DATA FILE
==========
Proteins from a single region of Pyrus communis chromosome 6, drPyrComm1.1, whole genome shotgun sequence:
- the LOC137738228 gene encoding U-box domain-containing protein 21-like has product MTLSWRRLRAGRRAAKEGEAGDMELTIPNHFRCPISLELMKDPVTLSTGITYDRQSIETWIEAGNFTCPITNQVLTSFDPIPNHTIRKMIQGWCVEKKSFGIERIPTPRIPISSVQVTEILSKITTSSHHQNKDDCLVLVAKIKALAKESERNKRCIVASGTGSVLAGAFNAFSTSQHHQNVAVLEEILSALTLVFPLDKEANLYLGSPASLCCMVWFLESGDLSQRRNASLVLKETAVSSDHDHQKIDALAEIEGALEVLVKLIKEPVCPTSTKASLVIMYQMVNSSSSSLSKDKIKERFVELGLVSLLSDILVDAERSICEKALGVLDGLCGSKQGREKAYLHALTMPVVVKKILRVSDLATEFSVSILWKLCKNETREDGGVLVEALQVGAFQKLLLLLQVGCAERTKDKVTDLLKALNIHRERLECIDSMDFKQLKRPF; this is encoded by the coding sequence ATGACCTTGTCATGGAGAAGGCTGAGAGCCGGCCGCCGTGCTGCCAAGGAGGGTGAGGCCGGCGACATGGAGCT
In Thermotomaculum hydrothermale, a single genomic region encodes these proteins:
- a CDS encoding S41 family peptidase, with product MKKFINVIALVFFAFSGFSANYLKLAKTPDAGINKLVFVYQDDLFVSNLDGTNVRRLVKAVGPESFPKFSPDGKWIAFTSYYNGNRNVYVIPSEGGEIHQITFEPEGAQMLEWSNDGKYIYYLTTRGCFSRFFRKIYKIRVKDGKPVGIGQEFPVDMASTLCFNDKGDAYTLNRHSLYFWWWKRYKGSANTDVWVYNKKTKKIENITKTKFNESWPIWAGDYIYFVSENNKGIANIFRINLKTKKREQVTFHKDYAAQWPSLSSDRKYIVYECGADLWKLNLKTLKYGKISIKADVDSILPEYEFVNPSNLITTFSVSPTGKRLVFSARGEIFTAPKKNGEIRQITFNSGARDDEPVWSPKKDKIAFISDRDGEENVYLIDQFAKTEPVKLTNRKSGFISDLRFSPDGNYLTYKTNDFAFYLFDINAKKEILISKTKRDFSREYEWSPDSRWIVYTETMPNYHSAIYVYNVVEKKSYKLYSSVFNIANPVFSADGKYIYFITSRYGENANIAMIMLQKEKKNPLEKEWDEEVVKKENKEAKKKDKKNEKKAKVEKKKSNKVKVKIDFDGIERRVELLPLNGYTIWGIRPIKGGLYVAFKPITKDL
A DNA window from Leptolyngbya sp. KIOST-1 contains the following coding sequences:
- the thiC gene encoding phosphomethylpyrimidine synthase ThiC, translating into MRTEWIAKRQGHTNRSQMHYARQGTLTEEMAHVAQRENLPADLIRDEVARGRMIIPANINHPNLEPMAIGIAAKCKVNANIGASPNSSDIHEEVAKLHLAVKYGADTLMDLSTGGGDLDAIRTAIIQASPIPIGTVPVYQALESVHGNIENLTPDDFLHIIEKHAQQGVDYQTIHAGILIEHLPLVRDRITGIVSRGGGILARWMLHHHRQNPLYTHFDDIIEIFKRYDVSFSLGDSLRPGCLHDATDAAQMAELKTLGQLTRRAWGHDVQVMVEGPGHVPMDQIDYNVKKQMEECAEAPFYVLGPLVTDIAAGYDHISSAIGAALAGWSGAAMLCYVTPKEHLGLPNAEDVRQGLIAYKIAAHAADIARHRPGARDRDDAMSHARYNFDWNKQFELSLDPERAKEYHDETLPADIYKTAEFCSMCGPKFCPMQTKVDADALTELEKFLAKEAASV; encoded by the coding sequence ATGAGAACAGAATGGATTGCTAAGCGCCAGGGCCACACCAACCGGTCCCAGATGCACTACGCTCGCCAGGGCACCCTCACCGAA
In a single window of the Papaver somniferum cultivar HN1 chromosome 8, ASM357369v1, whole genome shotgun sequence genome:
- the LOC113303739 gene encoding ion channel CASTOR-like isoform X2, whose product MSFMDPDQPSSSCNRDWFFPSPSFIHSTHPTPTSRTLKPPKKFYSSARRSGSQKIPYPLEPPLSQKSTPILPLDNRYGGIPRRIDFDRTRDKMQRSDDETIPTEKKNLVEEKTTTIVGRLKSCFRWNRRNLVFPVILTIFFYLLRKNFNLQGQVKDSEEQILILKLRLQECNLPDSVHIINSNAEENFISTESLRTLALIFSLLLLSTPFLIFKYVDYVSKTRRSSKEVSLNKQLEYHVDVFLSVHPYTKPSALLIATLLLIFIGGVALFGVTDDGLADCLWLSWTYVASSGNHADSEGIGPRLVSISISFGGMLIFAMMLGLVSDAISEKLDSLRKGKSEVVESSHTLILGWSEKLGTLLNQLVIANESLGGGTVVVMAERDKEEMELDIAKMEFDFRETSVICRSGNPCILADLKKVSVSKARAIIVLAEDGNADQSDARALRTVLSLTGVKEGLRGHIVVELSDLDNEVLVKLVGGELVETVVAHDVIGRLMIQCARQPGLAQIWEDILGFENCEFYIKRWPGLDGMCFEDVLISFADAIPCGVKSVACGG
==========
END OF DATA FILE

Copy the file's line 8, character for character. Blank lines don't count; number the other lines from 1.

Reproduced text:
- the LOC113303739 gene encoding ion channel CASTOR-like isoform X2, whose product MSFMDPDQPSSSCNRDWFFPSPSFIHSTHPTPTSRTLKPPKKFYSSARRSGSQKIPYPLEPPLSQKSTPILPLDNRYGGIPRRIDFDRTRDKMQRSDDETIPTEKKNLVEEKTTTIVGRLKSCFRWNRRNLVFPVILTIFFYLLRKNFNLQGQVKDSEEQILILKLRLQECNLPDSVHIINSNAEENFISTESLRTLALIFSLLLLSTPFLIFKYVDYVSKTRRSSKEVSLNKQLEYHVDVFLSVHPYTKPSALLIATLLLIFIGGVALFGVTDDGLADCLWLSWTYVASSGNHADSEGIGPRLVSISISFGGMLIFAMMLGLVSDAISEKLDSLRKGKSEVVESSHTLILGWSEKLGTLLNQLVIANESLGGGTVVVMAERDKEEMELDIAKMEFDFRETSVICRSGNPCILADLKKVSVSKARAIIVLAEDGNADQSDARALRTVLSLTGVKEGLRGHIVVELSDLDNEVLVKLVGGELVETVVAHDVIGRLMIQCARQPGLAQIWEDILGFENCEFYIKRWPGLDGMCFEDVLISFADAIPCGVKSVACGG